R. Nicholas Burns On-the-Record Briefing on Iran
On-the-Record Briefing on Iran
R. Nicholas Burns, Under Secretary for Political Affairs
London, United Kingdom
October 6, 2006
UNDER SECRETARY BURNS: We had a very successful meeting of ministers. It was the seventh time that they have met since February of this year when they first met in London on the issue of Iran. They concluded that --
QUESTION: January or February?
UNDER SECRETARY BURNS: February 1st. Or January 31st. Sorry.
UNDER SECRETARY BURNS: Actually, the meeting ended on February 1st. (Laughter.)
They concluded that Iran is not now prepared to negotiate with us based on the offer we made in Vienna on June 1. It's been four months and one week since we made that offer. Javier Solana has had numerous conversations with Ali Larijani. The Russian national security advisor had conversations this week with Larijani and the Iranian leadership in Tehran. And it was agreed based on both of those reports that the Iranians are not willing to suspend their enrichment-related programs at Natanz and therefore we have no alternative but to proceed along the second path that we talked about.
So consequently, we'll begin next week to debate a sanctions regime at the United Nations. I would expect that to unfold in two ways. First, the political directors of these countries are going to meet once again, probably by videoconference on Tuesday or Wednesday, to continue the discussion that we had today. We met for about three and a half hours today.
QUESTION: That was prior to the foreign ministers?
UNDER SECRETARY BURNS: It was prior to the ministers meeting, yeah. The decision has been made we'll go for sanctions. The question is what will the extent of the sanctions be, what will the nature of those sanctions be. Following that meeting, our permanent representatives, probably the next day, will begin meeting in New York to continue that debate and to have -- to start to draw up the Security Council resolution.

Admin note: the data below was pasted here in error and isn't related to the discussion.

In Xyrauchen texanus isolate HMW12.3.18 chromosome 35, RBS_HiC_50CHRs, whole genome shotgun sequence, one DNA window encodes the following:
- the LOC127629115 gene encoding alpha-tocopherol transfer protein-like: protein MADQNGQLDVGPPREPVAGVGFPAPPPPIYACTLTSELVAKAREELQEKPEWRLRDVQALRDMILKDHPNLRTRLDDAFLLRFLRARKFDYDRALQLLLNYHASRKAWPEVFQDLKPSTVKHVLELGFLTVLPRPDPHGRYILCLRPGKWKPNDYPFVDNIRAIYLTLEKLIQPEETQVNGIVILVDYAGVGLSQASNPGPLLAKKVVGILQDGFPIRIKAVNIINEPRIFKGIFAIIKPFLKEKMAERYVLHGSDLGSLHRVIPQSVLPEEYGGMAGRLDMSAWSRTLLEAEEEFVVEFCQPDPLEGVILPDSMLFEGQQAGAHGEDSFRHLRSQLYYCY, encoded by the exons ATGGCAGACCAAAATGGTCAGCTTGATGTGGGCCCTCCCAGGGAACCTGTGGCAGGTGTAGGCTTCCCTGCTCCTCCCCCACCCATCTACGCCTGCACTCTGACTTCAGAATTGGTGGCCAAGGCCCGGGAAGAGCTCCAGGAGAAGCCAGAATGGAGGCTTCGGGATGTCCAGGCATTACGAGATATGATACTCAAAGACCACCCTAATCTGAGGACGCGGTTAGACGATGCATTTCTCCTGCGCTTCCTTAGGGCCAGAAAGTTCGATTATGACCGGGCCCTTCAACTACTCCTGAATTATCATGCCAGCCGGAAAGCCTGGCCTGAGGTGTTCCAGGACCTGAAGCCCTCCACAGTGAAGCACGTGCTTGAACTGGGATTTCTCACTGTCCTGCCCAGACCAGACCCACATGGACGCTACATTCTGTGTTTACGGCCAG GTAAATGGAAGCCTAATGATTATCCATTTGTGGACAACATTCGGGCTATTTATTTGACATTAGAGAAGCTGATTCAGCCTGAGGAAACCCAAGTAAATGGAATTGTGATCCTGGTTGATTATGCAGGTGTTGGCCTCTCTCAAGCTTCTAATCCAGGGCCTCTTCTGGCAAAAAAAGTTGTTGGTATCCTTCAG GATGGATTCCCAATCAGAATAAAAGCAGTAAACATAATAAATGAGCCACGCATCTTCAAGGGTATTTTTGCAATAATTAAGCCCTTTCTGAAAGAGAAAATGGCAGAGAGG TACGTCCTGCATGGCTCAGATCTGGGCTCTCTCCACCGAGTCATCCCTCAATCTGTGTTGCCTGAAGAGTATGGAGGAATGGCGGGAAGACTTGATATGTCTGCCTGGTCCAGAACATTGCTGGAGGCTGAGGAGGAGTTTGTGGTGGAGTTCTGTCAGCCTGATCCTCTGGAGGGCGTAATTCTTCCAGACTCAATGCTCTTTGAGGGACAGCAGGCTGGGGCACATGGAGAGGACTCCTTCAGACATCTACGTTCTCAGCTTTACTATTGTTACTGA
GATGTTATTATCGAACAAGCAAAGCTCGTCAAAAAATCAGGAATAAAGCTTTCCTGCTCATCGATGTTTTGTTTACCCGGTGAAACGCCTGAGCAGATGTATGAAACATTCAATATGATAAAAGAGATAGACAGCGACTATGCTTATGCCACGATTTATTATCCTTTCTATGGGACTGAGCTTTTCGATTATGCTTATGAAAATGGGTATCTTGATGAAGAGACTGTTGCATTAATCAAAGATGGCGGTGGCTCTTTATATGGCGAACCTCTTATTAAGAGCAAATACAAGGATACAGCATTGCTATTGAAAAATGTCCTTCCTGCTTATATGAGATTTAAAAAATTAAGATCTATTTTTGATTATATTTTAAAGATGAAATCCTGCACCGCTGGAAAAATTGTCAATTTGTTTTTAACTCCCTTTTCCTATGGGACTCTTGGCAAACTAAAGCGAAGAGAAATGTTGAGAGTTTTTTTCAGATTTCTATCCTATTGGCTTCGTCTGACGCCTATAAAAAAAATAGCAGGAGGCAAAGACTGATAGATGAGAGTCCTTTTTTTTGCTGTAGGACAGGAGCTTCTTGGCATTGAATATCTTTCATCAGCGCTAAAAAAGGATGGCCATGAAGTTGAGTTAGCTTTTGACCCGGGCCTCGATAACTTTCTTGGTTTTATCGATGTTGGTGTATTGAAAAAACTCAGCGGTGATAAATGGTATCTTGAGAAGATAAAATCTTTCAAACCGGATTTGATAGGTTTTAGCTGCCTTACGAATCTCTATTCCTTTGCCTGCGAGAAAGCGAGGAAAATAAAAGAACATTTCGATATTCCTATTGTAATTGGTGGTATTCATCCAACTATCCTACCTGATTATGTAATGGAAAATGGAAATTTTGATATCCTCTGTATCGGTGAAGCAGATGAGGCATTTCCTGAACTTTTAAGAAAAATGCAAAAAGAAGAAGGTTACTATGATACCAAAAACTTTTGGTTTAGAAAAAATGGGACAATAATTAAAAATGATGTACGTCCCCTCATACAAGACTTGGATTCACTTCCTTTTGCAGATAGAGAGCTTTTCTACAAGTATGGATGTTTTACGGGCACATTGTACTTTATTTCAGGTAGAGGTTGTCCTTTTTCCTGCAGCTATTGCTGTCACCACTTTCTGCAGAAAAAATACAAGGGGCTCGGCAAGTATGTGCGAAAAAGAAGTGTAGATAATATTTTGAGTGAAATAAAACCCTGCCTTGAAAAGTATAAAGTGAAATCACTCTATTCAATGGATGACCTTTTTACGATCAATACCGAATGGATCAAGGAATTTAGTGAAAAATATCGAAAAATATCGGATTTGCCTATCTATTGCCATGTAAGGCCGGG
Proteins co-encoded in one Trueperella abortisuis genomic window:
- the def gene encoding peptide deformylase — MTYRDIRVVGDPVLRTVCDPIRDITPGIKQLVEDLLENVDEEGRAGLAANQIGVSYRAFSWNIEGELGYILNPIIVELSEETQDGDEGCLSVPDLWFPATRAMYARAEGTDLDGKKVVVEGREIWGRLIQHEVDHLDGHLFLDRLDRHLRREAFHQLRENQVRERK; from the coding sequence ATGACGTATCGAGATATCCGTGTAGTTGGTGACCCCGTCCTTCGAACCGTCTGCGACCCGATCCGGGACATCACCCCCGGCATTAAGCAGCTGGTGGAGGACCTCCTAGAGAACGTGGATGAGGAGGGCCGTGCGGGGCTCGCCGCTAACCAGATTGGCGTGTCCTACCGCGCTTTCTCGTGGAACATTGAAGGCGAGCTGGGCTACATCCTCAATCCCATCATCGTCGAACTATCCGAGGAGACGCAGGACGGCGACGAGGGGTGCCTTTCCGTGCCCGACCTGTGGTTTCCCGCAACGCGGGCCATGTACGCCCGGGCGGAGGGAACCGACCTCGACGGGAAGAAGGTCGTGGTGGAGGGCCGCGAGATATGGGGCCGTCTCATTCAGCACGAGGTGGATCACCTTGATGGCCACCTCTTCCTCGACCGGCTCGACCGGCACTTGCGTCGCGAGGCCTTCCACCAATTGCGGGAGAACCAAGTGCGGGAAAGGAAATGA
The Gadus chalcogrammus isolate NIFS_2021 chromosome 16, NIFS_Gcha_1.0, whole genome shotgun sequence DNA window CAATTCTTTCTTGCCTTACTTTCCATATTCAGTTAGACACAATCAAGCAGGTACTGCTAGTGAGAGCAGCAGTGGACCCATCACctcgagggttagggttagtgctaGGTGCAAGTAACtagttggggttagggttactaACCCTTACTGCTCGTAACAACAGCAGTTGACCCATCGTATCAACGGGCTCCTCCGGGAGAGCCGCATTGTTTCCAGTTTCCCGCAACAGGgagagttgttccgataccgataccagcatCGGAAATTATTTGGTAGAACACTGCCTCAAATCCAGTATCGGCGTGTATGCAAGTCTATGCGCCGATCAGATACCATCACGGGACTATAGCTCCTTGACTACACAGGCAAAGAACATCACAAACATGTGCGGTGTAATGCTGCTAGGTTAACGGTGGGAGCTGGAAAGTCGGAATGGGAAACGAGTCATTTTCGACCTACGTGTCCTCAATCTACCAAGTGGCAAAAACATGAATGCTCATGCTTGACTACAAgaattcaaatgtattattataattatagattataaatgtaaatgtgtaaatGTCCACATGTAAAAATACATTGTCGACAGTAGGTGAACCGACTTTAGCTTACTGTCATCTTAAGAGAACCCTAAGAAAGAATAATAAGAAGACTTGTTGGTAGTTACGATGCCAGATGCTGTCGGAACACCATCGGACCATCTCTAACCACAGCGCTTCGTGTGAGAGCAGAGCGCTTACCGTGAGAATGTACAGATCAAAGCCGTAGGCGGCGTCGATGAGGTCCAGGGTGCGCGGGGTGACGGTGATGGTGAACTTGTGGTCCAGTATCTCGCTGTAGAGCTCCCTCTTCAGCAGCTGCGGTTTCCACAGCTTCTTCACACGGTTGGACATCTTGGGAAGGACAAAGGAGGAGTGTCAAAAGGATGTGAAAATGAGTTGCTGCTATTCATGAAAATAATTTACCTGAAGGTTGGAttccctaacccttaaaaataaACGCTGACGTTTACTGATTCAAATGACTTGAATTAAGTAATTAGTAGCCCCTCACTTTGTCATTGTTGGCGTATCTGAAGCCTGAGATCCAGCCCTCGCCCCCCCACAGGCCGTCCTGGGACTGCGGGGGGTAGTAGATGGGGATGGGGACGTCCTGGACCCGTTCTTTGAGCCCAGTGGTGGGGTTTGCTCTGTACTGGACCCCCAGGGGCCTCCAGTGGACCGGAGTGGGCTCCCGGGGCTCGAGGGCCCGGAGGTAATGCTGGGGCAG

As Margaret Beckett said when she spoke to the press today, the offer that we made is going to remain on the table. But Iran has to realize that it's missing a major opportunity both to negotiate with the United States for the first time in 27 years, but more importantly to negotiate with these six countries, the perm five countries and Germany, based on the offer we made. And we have to turn -- in the view of the United States, we have to turn to sanctions to raise the cost to the Iranians of their irresponsible attitude. That's been expressed over the last several months.
So it was a very long day and I'll just structure it for you. I think the political directors met for about four hours and then the ministers joined us. And as you know because of the problem with the aircraft, Secretary Rice could only join the latter part of that meeting. Foreign Minister Li was also not here; he was represented by one of his senior officials in the Ministry of Foreign Affairs. Nevertheless, this outcome was not in doubt because the report by Solana and the others was that the Iranians just aren't even close to coming to an agreement to suspend their enrichment programs.
And so we said back on June 1st there were two paths. We have offered that positive path for four -- over four months. We've extended the deadline twice to accommodate them. Solana had very these very comprehensive discussions. But there's no question now we have to proceed with sanctions.
And that's a good way to begin.
QUESTION: Could you just remind us of the two deadlines? One was August the 30th --